Recently, Republicans in Pennsylvania lambasted public schools for wasting money by setting up reserve funds for a rainy day. Meanwhile the State throws away hundreds of millions every year to pay for low-performing, unaccountable, profitable cyber charters.

Two Democratic legislators—Rep. Ismail “Izzy” Smith-Wade-El and Rep. Mike Sturla—wrote a rebuttal to the Republicans:

Republicans have criticized 12 school districts — including the School District of Lancaster, Penn Manor and Hempfield — for following normal procedures by making sure their general funds are healthy and able to support the many projects and upgrades all districts must contend with, especially in these difficult times.

The attack was inspired by an audit conducted by Pennsylvania Auditor General Timothy DeFoor….

In an interview with WITF, Auditor DeFoor questioned the need for school districts to maintain reserves at all, stating, “As far as putting money away for a rainy day, that’s great for a private individual such as ourselves, but not necessarily for a governmental entity.”

To embrace this view would be highly irresponsible. Fund balances are not recurring, so it would be inappropriate to use them for recurring expenses like salaries. This would lead many school districts to quickly go into the red. Additionally, any school district chief financial officer would attest to how one-time expenses come up all the time — and school districts must always be prepared for the worst. To suggest that districts should only be able to raise taxes if they have no fund balance goes against any solid financial principles.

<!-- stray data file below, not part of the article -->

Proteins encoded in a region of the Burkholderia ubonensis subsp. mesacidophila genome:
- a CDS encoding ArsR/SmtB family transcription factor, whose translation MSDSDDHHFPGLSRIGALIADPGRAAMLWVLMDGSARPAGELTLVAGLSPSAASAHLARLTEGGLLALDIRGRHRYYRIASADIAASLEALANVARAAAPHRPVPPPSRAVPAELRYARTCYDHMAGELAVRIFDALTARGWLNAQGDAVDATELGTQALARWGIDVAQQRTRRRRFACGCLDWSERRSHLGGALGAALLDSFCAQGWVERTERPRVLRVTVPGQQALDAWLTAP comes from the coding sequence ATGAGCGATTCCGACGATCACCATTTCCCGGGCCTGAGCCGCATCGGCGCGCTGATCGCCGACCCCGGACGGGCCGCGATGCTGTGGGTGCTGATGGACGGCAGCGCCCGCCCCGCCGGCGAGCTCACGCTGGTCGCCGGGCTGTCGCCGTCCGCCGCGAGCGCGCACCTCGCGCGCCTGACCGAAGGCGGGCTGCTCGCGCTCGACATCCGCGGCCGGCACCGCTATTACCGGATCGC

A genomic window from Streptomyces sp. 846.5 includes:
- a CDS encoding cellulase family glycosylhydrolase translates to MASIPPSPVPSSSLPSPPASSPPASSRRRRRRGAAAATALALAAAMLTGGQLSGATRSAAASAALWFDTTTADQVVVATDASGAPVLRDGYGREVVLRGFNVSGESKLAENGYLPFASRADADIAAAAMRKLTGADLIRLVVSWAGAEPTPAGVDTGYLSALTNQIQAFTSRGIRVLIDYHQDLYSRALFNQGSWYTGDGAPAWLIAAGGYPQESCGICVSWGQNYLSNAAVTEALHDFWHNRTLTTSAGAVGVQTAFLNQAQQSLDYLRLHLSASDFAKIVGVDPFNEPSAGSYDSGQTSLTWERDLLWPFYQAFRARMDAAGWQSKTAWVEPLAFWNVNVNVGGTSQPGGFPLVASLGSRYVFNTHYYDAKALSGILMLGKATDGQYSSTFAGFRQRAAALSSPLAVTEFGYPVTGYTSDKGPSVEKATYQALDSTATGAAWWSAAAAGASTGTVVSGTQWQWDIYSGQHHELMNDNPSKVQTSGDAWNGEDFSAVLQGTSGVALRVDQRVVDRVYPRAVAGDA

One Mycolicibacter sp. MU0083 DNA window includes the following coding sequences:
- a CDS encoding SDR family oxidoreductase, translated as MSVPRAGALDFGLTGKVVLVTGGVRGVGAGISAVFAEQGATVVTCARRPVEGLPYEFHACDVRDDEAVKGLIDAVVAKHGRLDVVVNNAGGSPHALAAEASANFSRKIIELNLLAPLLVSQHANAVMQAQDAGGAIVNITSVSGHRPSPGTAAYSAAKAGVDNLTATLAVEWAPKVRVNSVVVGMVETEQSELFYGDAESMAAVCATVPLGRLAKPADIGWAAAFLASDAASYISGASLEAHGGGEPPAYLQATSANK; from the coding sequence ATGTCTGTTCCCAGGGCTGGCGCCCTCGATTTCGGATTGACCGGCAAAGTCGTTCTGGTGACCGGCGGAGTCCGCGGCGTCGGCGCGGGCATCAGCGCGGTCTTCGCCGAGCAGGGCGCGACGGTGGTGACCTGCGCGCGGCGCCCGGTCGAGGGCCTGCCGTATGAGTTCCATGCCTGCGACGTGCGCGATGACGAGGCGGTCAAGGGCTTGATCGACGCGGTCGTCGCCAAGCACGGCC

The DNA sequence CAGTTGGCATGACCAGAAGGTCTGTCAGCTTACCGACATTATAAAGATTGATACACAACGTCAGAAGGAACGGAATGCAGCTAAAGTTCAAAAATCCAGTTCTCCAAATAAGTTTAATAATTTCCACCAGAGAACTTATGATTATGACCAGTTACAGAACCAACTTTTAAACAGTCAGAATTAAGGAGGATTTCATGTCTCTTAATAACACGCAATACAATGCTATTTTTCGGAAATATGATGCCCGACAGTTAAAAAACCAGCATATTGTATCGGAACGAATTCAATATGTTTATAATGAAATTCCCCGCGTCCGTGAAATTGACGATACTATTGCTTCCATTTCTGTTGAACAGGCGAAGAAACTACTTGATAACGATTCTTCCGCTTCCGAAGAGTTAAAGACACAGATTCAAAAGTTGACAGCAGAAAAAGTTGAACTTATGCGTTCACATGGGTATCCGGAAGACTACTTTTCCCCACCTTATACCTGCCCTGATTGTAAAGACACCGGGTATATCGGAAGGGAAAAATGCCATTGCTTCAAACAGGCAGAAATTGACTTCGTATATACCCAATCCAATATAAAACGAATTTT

The commonwealth itself, with the assistance of the GOP, recently added money into its rainy day fund, which at nearly $5 billion is the largest in state history. To turn around and criticize our local schools for saving for rainy days is simply hypocritical…

Currently, 447 out of 500 school districts have signed a resolution demanding commonsense charter school funding reform to ease some of the burden, yet none of the proposed bills to address the situation were ever brought up for a vote in the last legislative session when our colleagues across the aisle controlled the state House.

In the 2020-21 school year, Pennsylvanians spent more than $1 billion on students enrolled in cybercharter schools.

Tuition for an independent cybercharter is considerably higher than for an online education program offered by a school district. And these cybercharter schools charge highly inflated tuition rates for students who have special needs — allowing them to profit from students with disabilities at the cost of local taxpayers. What are these cybercharter companies doing with that extra taxpayer money? Research suggests that the money is spent on advertising, executive salaries, other administrative costs — and, according to Research for Action, a Philadelphia-based education research group, carrying high fund balances. This all comes at the expense of our friends and neighbors struggling to afford their homes. This is wrong.

We encourage our fellow state House members to join us in fighting for more accountability from our state’s charter and cybercharter schools by ensuring that there is a single statewide tuition rate for regular and special education students that matches tuition to the actual costs of educating students at home on a computer. We need to ensure that cyberschools — which do not have the same operating costs of our local brick-and-mortar public schools — are especially held accountable when it comes to matching tuition fees with the actual cost of educating their students.